The physiological basis of early sexual development and orientation is the same for all primates. Early in embryonic development, the internal sex organs are bisexual; that is, all embryos contain the precursors for both female and male sex organs. However, during the third month of gestation, only one of these precursors develops; the other withers away. The precursor of the internal female sex organs, which develops into the fimbriae and Fallopian tubes, the uterus, and the inner two-thirds of the vagina, is called the Müllerian system. The precursor of the internal male sex organs, which develops into the epididymis, vas deferens, and seminal vesicles, is called the Wolffian system (Carlson, 2007). The gender of the internal sex organs of a fetus is determined by the presence or absence of hormones secreted by the testes. If these hormones are present, the Wolffian system develops. If they are not, the Müllerian system develops. The Müllerian (female) system needs no hormonal stimulus from the gonads to develop; it just normally does so. In contrast, the cells of the Wolffian (male) system do not develop unless they are stimulated to do so by a hormone. Thus, testes secrete two types of hormones. The first, a peptide hormone called anti- Müllerian hormone, does exactly what its name says: It prevents the Müllerian (female) system from developing. It therefore,has a defeminizing effect. The second, a set of steroid hormones called androgens, stimulates the development of the Wolffian system (Carlson, 2007 ).
The fact that the internal sex organs of the human embryo are bisexual and could potentially develop as either male or female is dramatically illustrated by two genetic disorders: androgen insensitivity syndrome and persistent Müllerian duct syndrome. Some people are insensitive to androgens; they have androgen insensitivity syndrome, one of the more aptly named disorders (Money and Ehhartardt, 1972). T he cause of androgen insensitivity syndrome is a` genetic mutation that prevents the formation of functioning androgen receptors. (The gene for the androgen receptor is located on the X chromosome.) The primitive gonads of a genetic male fetus with androgen insensitivity syndrome become testes and secrete both anti-Müllerian hormone and androgens. The lack of androgen receptors prevents the androgens from having a masculinizing effect; thus, the epididymis, vas deferens, seminal vesicles, and prostate fail to develop. The second genetic disorder, persistent Müllerian duct syndrome, has two causes: either a failure to produce anti-Müllerian hormone or the absence of receptors for this hormone (Warne and Zajan, 1998). When this syndrome occurs in genetic males, androgens have their masculinizing effect but defeminization does not occur. Thus, the person is born with both sets of internal sex organs, male and female. The presence of the additional female sex organs usually interferes with normal functioning of the male sex organs.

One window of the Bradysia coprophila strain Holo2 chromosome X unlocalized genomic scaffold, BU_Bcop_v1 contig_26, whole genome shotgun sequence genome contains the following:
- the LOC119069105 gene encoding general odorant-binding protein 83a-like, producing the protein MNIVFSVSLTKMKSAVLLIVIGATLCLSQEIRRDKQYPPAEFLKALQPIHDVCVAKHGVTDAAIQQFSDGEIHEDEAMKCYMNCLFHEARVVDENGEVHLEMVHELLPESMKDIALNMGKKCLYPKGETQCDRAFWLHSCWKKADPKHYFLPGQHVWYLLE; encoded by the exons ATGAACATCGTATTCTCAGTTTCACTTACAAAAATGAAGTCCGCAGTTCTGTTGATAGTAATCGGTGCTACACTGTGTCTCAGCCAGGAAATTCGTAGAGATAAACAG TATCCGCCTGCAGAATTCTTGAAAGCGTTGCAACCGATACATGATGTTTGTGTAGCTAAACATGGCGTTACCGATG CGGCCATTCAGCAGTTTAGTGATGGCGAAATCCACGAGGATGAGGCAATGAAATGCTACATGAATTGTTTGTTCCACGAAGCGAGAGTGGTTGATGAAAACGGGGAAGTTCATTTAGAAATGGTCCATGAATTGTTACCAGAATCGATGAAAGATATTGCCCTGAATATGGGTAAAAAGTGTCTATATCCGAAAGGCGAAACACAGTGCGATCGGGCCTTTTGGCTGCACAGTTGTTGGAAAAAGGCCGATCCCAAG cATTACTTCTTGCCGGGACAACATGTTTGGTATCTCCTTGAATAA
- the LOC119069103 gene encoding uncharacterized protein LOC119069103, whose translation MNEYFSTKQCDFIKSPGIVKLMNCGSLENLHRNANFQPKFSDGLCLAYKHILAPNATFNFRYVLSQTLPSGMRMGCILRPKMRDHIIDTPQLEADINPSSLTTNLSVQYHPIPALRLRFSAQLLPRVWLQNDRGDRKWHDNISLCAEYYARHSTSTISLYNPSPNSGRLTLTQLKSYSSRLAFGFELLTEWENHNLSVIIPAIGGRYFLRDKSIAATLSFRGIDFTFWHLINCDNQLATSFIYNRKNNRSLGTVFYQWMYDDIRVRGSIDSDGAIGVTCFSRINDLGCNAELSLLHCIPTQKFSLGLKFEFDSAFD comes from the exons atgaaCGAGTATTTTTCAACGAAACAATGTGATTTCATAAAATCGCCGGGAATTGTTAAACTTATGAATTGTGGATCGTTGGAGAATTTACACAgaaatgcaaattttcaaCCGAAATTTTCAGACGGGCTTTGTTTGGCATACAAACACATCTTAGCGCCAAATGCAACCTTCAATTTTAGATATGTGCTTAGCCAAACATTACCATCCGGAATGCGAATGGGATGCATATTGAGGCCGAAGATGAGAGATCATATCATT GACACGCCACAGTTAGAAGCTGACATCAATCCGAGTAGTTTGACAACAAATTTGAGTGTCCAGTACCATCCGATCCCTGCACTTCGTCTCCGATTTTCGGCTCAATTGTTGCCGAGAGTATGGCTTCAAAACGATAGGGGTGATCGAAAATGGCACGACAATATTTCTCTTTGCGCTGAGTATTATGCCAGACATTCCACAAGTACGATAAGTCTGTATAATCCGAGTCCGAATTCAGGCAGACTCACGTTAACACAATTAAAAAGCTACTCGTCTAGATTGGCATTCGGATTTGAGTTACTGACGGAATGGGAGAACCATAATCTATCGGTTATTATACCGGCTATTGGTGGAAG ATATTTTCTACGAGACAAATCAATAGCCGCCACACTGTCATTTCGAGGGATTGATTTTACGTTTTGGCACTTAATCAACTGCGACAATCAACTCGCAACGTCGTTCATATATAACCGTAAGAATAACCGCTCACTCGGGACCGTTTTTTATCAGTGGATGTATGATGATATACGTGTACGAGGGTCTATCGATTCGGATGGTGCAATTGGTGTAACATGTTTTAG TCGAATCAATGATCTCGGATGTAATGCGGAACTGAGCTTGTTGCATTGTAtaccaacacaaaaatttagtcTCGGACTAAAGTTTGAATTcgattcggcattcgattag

The interaction between hormones, the body, and behavior, including sex differences in brain morphology and the hormonal control over sexuality can be seen in cycles. The reproductive cycle of female primates is called a menstrual cycle (from mensis, meaning “month”). Females of other species of mammals also have reproductive cycles, called estrous cycles. Estrus means “gadfly”; when a female rat is in estrus, her hormonal condition goads her to act differently from when she does at other times. Menstrual cycles and estrous cycles consist of a sequence of events that are controlled by hormonal secretions of the pituitary gland and ovaries. These glands interact, the secretions of one affecting those of the other. A cycle begins with the secretion of gonadotropins by the anterior pituitary gland. These hormones (especially FSH) stimulate the growth of ovarian follicles, small spheres of epithelial cells surrounding each ovum. Women normally produce one ovarian follicle each month; if two are produced and fertilized, dizygotic (fraternal) twins will develop. As ovarian follicles mature, they secrete estradiol, which causes the growth of the lining of the uterus in preparation for implantation of the ovum, should it be fertilized by a sperm.